This blasted sinus infection is starting to ease up a tad. What was supposed to be a pleasant, restful weekend ended up being a total nightmare. In order to celebrate the early signs of recovery, I broke out this aged Mao Xie.
I prepared this tea gongfu style. I kept my rinse very quick this time around. The first infusion was 5 grams of leaf in 4 ounces of 212 F water for 10 seconds. I followed this infusion up with 12 subsequent infusions. Steep times for these infusions were as follows: 13 seconds, 16 seconds, 20 seconds, 25 seconds, 30 seconds, 40 seconds, 50 seconds, 1 minute, 1 minute 15 seconds, 1 minute 30 seconds, 2 minutes, and 3 minutes.
Prior to the rinse, the dry tea leaves gave off pleasant aromas of blackberry, elderberry, prune, and raisin underscored by vanilla. After the rinse, the bouquet remained very fruity, though the vanilla presence was slightly amplified. There was some sort of woody spice and a bit of extremely ripe blueberry. The first infusion produced a similar bouquet with even more intense blueberry and spice aromas. In the mouth, however, things got interesting. The expected notes of elderberry, blueberry, blackberry, raisin, and prune were all there, but the vanilla note was more pronounced than anticipated. There were other notes too, namely coffee, cinnamon, and birch bark, that the nose did not do much to reveal. Subsequent infusions quickly saw the tea’s fruity character mellow and the tea’s spicier characteristics increase their presence. For me, the vanilla character remained consistent, providing some balance and depth. Though Verdant’s tasting notes mentioned notes of toasted rice, I did not pick up anything like that initially, but then less than halfway through this session, there it was. Later infusions retained elements of the tea’s spicy, fruity, and vanilla-laden character as a rather pronounced mineral presence took hold. A faint coffee presence remained in the background as did impressions of toasted rice and a very indistinct fruitiness. A slight vegetal note resembling cooked kale made its presence known at this point as well.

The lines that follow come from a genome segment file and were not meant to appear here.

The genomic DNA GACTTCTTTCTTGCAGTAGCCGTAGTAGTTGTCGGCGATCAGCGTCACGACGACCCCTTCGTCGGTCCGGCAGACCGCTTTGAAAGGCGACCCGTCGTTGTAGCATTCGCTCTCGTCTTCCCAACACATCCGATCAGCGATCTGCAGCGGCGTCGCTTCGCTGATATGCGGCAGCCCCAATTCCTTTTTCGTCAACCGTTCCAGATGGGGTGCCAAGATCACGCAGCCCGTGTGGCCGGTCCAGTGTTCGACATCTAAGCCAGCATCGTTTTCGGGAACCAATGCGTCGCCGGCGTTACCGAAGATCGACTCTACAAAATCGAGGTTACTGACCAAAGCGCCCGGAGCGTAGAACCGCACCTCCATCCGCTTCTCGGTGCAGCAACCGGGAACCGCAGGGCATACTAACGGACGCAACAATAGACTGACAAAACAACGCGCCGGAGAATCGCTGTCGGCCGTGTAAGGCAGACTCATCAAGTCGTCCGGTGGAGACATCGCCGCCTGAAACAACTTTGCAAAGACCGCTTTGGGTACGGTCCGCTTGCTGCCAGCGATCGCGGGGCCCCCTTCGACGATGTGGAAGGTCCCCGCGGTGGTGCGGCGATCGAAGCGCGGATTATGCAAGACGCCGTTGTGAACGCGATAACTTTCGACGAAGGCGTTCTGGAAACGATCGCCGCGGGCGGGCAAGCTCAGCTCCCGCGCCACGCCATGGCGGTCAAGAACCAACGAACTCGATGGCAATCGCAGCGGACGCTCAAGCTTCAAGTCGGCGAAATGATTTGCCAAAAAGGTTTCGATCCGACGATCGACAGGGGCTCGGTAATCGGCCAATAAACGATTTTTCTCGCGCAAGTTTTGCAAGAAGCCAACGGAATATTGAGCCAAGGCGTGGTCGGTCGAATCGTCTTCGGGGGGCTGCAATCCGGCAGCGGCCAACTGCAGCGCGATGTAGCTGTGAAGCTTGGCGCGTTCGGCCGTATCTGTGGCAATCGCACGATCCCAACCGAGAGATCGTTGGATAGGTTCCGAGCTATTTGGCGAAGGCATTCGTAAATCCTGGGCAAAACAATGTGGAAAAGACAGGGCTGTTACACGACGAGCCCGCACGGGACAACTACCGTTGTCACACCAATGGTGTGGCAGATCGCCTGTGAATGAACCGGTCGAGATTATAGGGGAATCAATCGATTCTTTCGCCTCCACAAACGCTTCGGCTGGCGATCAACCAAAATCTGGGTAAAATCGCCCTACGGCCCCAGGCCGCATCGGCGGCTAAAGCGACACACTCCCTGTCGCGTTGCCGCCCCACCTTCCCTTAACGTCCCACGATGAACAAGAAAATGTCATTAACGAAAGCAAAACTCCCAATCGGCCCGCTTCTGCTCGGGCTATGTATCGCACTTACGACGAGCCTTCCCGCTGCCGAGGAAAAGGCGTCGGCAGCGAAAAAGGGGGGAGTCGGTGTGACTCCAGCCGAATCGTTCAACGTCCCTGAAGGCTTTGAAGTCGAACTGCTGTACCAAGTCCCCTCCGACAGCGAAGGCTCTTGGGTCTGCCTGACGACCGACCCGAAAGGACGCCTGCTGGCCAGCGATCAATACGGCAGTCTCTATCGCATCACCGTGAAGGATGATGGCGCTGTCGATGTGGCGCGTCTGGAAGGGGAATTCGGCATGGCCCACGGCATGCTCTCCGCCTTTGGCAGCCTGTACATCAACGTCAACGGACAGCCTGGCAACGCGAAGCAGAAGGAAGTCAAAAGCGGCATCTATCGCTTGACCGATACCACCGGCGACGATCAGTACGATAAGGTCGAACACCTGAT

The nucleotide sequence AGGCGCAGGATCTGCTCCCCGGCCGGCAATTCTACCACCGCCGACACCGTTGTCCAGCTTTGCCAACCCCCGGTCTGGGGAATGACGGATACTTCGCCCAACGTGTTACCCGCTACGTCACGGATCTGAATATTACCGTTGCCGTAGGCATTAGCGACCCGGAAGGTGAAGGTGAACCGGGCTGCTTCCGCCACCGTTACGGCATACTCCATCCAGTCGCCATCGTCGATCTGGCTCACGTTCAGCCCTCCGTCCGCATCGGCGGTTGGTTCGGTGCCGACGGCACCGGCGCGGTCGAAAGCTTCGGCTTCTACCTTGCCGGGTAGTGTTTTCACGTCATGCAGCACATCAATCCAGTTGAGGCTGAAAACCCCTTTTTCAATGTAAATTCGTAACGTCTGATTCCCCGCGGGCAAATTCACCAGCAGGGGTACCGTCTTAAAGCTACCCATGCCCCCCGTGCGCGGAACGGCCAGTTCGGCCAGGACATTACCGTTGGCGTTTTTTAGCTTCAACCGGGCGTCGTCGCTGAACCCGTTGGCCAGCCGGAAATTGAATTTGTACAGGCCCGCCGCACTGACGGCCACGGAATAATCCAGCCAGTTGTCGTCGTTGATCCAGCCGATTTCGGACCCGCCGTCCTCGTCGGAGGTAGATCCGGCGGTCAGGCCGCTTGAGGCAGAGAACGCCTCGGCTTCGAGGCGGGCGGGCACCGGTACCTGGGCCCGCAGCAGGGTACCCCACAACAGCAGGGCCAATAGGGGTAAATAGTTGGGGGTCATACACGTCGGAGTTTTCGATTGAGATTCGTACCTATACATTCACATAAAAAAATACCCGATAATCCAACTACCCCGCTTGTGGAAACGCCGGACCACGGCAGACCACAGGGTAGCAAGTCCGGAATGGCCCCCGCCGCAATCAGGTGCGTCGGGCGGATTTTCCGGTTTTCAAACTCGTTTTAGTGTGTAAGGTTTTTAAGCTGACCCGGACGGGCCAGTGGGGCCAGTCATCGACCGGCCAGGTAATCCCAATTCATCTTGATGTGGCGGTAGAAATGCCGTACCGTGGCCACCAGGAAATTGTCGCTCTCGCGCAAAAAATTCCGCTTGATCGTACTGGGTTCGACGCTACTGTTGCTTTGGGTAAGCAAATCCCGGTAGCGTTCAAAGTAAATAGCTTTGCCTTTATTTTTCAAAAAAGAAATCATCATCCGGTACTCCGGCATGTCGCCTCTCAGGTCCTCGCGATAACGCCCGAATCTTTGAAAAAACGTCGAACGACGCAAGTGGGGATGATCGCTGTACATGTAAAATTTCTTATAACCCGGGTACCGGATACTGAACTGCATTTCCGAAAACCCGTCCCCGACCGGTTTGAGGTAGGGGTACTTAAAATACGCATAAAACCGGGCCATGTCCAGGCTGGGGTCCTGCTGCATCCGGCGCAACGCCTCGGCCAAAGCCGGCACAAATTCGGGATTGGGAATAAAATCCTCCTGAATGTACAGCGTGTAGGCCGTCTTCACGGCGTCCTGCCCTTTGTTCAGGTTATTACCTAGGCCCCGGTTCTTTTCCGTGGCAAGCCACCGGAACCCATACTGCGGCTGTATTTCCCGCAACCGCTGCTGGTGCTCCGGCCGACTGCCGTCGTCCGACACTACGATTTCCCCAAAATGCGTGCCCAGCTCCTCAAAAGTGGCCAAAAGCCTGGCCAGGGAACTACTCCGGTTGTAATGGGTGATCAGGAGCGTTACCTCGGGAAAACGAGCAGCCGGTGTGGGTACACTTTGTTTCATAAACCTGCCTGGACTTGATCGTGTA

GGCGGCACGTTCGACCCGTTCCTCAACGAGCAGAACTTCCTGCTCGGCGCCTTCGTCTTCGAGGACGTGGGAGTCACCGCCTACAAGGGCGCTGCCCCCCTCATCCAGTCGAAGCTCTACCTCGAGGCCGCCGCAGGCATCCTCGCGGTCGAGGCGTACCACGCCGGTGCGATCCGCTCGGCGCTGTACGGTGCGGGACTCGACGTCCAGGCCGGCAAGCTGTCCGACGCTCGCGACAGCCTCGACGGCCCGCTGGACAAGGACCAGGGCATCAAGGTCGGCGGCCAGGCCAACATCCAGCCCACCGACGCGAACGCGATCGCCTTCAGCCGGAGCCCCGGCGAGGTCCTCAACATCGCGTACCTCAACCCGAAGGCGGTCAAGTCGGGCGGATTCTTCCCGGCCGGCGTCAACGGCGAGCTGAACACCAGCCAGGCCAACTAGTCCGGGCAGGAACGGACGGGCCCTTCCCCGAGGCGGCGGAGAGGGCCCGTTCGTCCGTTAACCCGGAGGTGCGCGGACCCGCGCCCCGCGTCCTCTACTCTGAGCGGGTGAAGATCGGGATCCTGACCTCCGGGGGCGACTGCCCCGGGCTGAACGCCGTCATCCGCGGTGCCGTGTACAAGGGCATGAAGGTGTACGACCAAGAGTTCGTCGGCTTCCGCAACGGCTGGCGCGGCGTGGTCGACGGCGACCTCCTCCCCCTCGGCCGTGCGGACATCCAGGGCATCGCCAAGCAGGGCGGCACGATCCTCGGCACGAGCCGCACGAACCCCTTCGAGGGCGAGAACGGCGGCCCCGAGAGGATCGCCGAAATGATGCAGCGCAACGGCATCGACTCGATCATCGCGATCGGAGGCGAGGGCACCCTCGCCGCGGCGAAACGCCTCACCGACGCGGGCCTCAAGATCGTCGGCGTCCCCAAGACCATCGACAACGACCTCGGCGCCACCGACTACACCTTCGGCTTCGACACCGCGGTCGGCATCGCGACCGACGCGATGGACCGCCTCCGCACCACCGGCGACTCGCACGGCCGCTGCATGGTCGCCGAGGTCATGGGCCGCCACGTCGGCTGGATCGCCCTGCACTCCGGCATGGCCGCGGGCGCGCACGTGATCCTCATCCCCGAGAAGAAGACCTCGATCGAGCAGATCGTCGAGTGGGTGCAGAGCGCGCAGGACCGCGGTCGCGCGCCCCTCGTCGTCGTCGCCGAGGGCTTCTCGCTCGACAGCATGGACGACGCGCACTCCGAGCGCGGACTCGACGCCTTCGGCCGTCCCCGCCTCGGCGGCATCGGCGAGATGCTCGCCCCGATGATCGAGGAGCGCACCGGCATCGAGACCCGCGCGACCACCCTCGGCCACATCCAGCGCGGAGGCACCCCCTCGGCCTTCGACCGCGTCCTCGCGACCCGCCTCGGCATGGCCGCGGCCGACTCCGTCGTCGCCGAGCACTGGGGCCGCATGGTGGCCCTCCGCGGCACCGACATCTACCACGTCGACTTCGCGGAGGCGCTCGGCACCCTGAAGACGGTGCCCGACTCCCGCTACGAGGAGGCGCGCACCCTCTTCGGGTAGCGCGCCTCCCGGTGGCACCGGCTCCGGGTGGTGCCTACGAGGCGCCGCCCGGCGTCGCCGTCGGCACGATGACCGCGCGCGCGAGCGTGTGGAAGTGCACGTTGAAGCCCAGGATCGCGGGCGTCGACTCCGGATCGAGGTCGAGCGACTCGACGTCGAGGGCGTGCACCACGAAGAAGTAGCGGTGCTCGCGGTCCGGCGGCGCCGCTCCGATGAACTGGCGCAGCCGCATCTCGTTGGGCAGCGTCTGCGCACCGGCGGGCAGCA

This oolong will likely not be for everyone, but I greatly enjoyed it. Part of me was a little surprised by that because my admittedly limited experience with aged oolongs suggests that they are not up my alley, but then again, I am a huge fan of the Mao Xie cultivar. Where I find Tieguanyin to be smooth, Ben Shan to be pleasantly balanced, and Huang Jin Gui to be sweetly floral, I find Mao Xie to be highly variable and intensely quirky. No two ever strike me as being much alike. I’m not certain how this particular tea compares to some of the other aged Mao Xies on the market, but I do know that I would feel confident recommending it to adventurous oolong drinkers, especially those already open to the unique charms of this cultivar.
Flavors: Blackberry, Blueberry, Cinnamon, Coffee, Fruity, Kale, Mineral, Raisins, Spicy, Toasted Rice, Vanilla